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Head in the Stars, Hands in the Dirt

With help from neighbors, Center for Astrophysics gardeners create a bountiful retreat open to all.

CfA Garden

Graduate student Magdalena Siwek gives a tour of the garden at the Center for Astrophysics.

Kris Snibbe/Harvard Staff Photographer

It's like a small oasis in the middle of the cosmos — or at least for those who look to it.

The Center for Astrophysics | Harvard & Smithsonian provides an earthly haven for astronomers where they can walk, take their lunch, and even find it. There are fresh tomatoes, cucumbers, zucchini, lettuce, cabbage, onions, rhubarb, strawberries, peppers, chilies, herbs, and even pumpkins hanging in hammocks (to give them support as they grow) from the arched garden arbor. There’s even a plan to start growing pawpaws, a fruit with a mango-like tropical taste that was George Washington’s favorite.

Sunflowers in the fenced in garden (to guard from turkeys) stand over six feet tall and if you look closely, you’ll find some eastern prickly pear cactuses, an endangered cactus that is native to New England. The group has also been growing native plants sourced from local nurseries and wildflowers to attract pollinators. The bee balm they grow helps with that, too.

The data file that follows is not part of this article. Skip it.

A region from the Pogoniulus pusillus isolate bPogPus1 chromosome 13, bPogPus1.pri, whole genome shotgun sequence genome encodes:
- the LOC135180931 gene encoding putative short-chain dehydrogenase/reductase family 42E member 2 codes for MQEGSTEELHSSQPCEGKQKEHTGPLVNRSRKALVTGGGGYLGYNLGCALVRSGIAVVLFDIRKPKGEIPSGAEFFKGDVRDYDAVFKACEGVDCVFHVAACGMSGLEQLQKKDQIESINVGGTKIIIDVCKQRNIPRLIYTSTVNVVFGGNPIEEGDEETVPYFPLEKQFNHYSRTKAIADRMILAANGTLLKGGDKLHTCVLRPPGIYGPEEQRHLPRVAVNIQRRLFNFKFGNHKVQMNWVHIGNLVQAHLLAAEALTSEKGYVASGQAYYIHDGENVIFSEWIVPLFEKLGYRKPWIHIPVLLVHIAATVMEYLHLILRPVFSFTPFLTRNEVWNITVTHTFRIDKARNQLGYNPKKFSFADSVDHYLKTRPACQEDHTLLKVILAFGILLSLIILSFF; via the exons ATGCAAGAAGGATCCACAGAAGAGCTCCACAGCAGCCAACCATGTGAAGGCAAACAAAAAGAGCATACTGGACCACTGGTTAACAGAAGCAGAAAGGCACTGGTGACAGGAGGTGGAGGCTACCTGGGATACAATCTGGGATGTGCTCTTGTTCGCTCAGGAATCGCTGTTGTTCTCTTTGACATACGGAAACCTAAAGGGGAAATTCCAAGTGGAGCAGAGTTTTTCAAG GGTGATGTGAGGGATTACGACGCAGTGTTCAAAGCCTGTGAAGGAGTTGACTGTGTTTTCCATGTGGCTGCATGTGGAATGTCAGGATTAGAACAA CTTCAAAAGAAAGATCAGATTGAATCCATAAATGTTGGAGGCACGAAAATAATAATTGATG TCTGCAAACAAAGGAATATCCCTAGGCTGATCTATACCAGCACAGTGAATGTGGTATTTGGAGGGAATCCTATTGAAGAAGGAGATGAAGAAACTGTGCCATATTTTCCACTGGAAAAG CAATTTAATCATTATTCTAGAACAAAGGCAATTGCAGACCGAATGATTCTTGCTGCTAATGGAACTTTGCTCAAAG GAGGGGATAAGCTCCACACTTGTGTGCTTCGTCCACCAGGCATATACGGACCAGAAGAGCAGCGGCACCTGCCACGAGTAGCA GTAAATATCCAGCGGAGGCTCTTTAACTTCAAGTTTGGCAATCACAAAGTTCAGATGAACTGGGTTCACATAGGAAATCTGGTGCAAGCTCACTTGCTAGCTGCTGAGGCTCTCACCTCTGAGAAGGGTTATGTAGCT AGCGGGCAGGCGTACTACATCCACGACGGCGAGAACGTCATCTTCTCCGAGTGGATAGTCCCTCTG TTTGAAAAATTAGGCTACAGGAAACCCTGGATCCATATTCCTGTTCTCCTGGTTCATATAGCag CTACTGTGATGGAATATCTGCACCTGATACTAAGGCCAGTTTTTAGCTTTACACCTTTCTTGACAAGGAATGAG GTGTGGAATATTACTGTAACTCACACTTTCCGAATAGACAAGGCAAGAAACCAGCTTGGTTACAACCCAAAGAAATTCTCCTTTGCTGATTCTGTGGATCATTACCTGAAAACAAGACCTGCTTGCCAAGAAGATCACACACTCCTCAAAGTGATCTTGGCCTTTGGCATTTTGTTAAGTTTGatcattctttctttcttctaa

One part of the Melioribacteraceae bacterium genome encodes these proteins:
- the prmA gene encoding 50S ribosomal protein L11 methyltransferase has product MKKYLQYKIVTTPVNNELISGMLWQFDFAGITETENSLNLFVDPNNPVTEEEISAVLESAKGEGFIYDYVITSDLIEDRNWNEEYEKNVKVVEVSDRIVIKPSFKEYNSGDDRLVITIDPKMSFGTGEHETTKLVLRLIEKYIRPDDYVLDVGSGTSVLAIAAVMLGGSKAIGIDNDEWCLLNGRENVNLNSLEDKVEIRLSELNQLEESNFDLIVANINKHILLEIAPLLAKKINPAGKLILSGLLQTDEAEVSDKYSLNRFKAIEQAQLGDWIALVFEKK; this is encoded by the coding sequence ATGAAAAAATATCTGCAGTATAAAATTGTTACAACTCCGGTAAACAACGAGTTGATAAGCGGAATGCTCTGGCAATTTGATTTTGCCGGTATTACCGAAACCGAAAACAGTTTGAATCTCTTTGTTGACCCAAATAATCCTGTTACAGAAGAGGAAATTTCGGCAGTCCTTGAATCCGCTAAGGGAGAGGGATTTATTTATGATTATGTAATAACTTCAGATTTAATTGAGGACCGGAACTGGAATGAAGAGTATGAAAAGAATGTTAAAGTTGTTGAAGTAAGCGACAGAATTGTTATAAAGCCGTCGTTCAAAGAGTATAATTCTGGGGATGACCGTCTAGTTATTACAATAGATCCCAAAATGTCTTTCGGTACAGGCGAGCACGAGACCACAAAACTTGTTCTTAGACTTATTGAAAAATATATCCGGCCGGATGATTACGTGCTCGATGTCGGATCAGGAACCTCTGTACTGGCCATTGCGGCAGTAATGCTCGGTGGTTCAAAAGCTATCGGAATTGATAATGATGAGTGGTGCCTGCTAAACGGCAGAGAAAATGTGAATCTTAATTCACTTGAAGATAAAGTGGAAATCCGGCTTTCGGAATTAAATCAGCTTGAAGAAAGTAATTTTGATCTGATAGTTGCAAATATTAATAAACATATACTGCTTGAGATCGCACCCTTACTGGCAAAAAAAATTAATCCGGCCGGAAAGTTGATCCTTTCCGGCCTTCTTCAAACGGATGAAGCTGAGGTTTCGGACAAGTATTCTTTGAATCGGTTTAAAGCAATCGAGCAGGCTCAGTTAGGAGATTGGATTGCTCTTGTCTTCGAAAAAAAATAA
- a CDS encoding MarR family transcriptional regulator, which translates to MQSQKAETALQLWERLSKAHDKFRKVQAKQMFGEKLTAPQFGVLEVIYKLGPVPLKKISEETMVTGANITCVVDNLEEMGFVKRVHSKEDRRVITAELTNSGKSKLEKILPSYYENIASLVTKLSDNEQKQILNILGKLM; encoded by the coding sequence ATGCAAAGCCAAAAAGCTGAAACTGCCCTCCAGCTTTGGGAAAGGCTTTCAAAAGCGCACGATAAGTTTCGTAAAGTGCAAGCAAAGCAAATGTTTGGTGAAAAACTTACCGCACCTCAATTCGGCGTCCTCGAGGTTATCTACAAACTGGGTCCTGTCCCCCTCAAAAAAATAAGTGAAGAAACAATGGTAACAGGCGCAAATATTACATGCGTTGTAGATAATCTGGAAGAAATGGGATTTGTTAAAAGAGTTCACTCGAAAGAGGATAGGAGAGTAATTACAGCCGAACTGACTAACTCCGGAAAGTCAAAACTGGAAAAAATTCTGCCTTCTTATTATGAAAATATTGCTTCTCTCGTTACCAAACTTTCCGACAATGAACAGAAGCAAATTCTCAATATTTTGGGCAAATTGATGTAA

The garden was started a year ago by Magdalena Siwek, a Ph.D. candidate in the astronomy department. People from the CfA, especially other graduate students, joined in over the year and the group now hosts daily lunches open to all, and gardening events. Members of the surrounding Cambridge community have even started helping to tend the garden. One community member helped water it while Siwek and others folks were on vacation and another donated her collection of bean seeds that are being planted now.

With all this, what's Siwek's favorite thing about the garden? In short, everything.

"I love the cucumbers, I love the arched path," Siwek said. "You walk through and you see a pumpkin above or a cucumber growing by your elbow. I love seeing how pollinators have returned to the area. This area was barren before… it’s been great to see the area transform."

This story was written by Juan Siliezar and originally appeared in the Harvard Gazette.